, Joel and Jim have weighed in with info on LCG. The point that John makes is a very important one, with eval generated code it cannot be reclaimed in a GC sweep in LCG it can be. So languages that dynamically generate methods can be collected
. I think that Jim does intend to work LCG into a version of IronPython,. will be interesting to see what difference it makes. John also notes Jim is looking for a SDE to work on dynamic languages in the CLR, that just rocks.
My recent Laszlo and .NET post got some great comments
, the interest level is at the moment only at the "curious" level but I do think that folks within Laszlo and the .NET community would be willing to start a .NET project. David Tempkin left a comment wondering on my thoughts on a few things so here is my thinking. The server and compiler could be seperate, that would mean that SWF could be created with out the LPS but where does .NET fit into that. Its really about services and your audience.
When a NET development team look at something like RIA and (for example) the LPS they are asking, how can I reuse my exisiting legacy .NET code, APIs and assemblies? How can I reuse my programming skills, while its true that ActionScript is a good match for C#/Java coders its not close to VB.NET and someome who ignores those programmers does so at their peril, lets not forget WinForms can be coded in any CLR language. They are also asking how can I use serialized data, be it from file or from a web service/ADO.NET or remoted. Lastly they are asking, Longhorn is coming, Avalon and Indigo is something we are steering towards, what can a RIA do for me now that I reuse with Longhorn. Much of this thinking is powered by time and money, it costs both to retrain and reskill a team, so anything that goes beyond the standard .NET model (for example winforms or webforms etc) even in big teams (who would have to fight hard to get the budget and prove beyond doubt the ROI) will suffer.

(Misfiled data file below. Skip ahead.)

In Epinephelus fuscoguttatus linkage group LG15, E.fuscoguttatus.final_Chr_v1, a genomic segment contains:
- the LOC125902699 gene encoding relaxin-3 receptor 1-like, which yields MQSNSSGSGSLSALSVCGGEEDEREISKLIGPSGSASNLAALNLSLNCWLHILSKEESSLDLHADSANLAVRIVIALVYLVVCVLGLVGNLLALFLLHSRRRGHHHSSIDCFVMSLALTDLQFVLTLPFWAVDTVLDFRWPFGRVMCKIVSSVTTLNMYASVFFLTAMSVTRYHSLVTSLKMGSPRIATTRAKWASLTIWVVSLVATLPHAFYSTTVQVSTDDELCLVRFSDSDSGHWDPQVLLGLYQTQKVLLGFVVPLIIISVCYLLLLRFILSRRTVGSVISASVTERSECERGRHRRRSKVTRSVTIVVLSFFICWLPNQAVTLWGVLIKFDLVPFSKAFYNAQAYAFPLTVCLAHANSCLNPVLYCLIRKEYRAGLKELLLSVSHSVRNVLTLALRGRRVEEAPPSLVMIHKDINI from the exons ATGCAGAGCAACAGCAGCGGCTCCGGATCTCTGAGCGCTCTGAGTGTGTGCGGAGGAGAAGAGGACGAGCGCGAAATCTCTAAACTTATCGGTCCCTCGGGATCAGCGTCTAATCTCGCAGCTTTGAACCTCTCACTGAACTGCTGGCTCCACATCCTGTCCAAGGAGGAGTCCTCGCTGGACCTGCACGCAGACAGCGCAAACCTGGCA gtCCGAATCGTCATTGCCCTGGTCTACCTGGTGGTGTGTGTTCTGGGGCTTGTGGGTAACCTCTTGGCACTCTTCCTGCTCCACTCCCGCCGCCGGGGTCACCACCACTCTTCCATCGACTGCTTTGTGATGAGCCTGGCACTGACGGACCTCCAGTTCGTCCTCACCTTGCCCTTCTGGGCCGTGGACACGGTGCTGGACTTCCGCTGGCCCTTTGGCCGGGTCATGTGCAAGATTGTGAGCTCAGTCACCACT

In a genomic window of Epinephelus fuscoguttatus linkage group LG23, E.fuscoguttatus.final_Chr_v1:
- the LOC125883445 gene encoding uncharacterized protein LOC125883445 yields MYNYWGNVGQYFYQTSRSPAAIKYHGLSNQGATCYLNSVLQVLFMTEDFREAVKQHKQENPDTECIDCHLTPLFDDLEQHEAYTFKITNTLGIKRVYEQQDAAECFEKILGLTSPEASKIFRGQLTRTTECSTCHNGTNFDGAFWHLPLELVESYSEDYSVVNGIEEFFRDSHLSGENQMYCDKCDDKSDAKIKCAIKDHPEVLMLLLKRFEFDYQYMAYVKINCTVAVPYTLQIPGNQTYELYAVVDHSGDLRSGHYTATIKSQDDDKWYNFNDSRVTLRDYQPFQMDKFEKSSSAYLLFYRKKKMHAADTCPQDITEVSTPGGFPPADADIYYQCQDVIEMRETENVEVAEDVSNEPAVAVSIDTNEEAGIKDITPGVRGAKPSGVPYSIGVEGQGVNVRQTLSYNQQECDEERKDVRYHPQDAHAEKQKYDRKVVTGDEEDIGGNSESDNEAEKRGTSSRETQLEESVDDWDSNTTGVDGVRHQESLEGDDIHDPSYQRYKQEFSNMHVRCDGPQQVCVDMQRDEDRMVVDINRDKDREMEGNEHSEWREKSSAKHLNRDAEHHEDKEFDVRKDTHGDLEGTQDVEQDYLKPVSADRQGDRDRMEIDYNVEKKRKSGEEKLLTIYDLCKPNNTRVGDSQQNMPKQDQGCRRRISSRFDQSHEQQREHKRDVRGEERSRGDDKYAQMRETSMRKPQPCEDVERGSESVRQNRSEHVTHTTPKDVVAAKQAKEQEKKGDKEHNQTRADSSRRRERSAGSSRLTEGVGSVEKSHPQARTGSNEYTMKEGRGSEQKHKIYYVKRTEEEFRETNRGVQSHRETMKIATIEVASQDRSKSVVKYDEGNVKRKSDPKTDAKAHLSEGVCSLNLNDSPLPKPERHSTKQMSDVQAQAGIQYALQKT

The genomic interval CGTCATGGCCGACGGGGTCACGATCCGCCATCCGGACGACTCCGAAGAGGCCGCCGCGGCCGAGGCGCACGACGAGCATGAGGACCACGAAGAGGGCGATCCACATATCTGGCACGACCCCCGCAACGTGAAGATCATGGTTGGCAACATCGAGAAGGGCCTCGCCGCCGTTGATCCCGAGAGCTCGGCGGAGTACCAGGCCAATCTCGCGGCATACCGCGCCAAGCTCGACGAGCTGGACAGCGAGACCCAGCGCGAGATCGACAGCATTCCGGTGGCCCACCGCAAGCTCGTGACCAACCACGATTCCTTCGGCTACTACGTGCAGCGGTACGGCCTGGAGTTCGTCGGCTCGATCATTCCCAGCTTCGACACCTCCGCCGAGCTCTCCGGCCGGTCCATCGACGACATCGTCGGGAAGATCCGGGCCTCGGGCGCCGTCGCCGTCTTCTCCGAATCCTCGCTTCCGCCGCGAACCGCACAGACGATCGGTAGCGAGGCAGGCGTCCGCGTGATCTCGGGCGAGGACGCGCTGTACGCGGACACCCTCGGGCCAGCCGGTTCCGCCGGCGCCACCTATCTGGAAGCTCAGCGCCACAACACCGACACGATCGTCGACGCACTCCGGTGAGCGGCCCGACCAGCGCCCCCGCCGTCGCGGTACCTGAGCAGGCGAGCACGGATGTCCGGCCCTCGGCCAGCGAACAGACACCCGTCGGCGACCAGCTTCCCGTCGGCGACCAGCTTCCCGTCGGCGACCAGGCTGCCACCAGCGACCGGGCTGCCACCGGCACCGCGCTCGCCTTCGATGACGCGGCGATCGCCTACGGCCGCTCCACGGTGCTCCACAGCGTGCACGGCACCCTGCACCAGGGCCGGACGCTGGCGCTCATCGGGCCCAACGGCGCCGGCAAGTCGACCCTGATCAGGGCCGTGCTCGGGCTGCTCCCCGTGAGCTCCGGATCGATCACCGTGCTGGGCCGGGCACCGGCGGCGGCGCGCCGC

David asked me about compiling to the CLR rather than a SWF and VS integration. Compiling to the CLR from a XML syntax is indeed possible, what this actually would mean is how can I generate a Winform or WebForm interface from a XML syntax. This is of course possible (Xalmon
does this right now with XAML). If VB.NET/C# were usable then the webform/winform could be generated and passed off to the VB.NET/C# compiler. No ActionScript compiler currently exists for .NET, in the longterm it would be best to create one (it could in theory be adapted from the Microsoft or Mono JS compiler) but in the short term it could be compiled to C# and then passed to the C# compiler (2nd stage compilation no one likes but short term would work).
VS.NET has the API to host any compiler, debuggers would be tricker to do but could be done (I would recommend that we use the CLR debugger hooks to create a Laszlo debugger for .NET), we could with time and effort certainly run and debug Laszlo apps in VS.NET.
So there are some summary thoughts, many of the details and thinking still remain.
More Posts Next page »